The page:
Dr. Paul W. Ladenson is director of endocrinology and metabolism at Johns Hopkins University, Baltimore. He has been a consultant to Veracyte.


 

FROM THE ANNUAL MEETING OF THE ENDOCRINE SOCIETY

HOUSTON – A novel gene expression test could eliminate the need for a third of operations done for cytologically indeterminate thyroid nodules by winnowing out low-risk nodules, a large, prospective, double-blind, multicenter study suggests.

The study included fine-needle aspirates of thyroid nodules 1 cm or larger that were classified as indeterminate on cytology and that had corresponding histopathological specimens from excised lesions. A test that measures the expression of 167 genes was applied to 265 cytologically indeterminate nodules, with the patients, physicians, and pathology laboratories blinded to the results of the Afirma gene expression classifier test during management.

In general, cytologically indeterminate thyroid aspirates get classified one of three ways. The negative predictive value of results from the Afirma gene expression classifier test was 95% for the subset cytologically classified as "atypia (or follicular lesion) of undetermined clinical significance," 94% for "follicular neoplasm or lesion suspicious for follicular neoplasm," and 85% for "suspicious cytologic findings," Dr. Erik K. Alexander and his associates reported in a press briefing at the annual meeting of the Endocrine Society.

The Afirma test correctly identified as "suspicious" 78 of the 85 nodules that ultimately were found to be malignant, for a sensitivity of 92% and a specificity of 52%, he said.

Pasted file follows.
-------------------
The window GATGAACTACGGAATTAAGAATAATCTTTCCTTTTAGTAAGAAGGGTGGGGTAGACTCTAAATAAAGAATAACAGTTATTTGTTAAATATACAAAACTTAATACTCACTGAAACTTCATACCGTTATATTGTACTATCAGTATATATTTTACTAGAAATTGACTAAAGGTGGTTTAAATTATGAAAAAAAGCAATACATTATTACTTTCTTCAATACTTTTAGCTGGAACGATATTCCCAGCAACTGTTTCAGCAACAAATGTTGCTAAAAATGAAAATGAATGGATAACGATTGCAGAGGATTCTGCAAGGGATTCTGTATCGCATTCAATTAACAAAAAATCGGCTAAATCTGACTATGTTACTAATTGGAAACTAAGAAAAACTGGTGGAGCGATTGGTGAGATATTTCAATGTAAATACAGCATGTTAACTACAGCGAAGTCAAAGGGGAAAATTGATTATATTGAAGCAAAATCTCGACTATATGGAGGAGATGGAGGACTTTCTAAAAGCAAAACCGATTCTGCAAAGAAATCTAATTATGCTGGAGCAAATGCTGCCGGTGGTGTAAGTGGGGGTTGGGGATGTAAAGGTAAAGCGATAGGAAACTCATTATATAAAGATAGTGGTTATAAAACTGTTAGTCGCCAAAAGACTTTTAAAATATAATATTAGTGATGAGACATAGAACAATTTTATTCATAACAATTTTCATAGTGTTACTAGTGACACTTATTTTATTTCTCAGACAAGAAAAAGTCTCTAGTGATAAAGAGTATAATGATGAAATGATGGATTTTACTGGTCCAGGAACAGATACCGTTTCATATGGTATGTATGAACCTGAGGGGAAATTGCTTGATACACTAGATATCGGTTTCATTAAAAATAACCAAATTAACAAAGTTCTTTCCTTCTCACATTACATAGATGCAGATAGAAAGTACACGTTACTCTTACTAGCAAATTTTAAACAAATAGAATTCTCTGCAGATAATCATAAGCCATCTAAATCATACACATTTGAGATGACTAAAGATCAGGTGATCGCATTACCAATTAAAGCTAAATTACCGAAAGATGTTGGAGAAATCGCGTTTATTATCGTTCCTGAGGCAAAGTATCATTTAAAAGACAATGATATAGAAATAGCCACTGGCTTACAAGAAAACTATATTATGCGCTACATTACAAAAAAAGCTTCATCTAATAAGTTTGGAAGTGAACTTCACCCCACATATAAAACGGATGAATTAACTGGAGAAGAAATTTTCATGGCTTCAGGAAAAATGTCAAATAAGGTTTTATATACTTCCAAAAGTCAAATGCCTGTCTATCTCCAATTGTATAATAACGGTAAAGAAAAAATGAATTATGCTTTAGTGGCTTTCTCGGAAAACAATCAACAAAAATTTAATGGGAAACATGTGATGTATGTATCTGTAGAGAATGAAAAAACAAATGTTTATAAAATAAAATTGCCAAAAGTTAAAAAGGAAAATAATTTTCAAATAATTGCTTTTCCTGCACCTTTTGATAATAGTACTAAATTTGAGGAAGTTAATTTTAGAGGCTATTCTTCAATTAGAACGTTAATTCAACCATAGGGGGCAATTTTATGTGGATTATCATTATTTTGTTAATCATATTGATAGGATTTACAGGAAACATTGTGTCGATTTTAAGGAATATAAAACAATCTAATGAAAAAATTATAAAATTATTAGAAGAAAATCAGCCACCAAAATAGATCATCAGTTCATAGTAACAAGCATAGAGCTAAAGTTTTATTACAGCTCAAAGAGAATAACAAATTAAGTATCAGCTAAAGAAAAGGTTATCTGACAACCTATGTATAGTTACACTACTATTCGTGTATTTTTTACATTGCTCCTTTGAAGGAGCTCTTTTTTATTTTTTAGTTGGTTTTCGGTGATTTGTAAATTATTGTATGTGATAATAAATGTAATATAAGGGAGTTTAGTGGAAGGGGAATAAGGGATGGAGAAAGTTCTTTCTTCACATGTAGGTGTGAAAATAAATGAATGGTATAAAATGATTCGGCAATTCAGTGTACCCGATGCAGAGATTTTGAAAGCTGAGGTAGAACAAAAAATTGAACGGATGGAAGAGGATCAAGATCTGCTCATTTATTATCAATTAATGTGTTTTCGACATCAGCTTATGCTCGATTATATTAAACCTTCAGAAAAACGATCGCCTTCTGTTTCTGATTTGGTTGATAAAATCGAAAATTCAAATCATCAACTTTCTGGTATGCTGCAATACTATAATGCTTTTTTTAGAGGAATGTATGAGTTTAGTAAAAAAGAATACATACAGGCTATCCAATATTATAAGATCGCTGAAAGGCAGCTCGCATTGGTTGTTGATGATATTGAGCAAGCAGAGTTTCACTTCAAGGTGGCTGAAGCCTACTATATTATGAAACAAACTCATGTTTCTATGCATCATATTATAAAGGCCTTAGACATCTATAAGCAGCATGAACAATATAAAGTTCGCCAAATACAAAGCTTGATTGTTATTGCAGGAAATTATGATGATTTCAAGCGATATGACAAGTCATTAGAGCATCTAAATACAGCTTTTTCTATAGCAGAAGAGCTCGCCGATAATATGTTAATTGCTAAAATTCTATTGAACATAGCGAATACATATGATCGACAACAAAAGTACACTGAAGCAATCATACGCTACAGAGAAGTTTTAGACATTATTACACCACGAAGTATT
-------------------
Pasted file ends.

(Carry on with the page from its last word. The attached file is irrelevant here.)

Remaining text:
A closer look at the seven aspirates that had false negative results from Afirma testing found that six samples lacked a sufficient quantity of thyroid follicular cells to be considered a sufficient sampling of the nodule, said Dr. Alexander of Brigham and Women’s Hospital and Harvard University, Boston.

Dr. Erik K. Alexander

The results are good enough that clinicians could take a conservative approach to managing most patients whose thyroid nodules are cytologically indeterminate on fine-needle aspiration but benign on the gene expression classifier test, he said.

The New England Journal of Medicine published the study online on June 25 (doi: 10.1056/NEJMoa1203208).

The new gene expression test could eliminate the need for 25,000 of the 75,000 surgeries each year in patients with cytologically indeterminate thyroid aspirates, but at the risk of likely malignancy in 5%-10% of nodules classified as benign, particularly nodules that are cytologically indeterminate but suggestive of cancer, Dr. J. Larry Jameson said in an editorial published simultaneously online by the journal (doi: 10.1056/NEJMe1205893).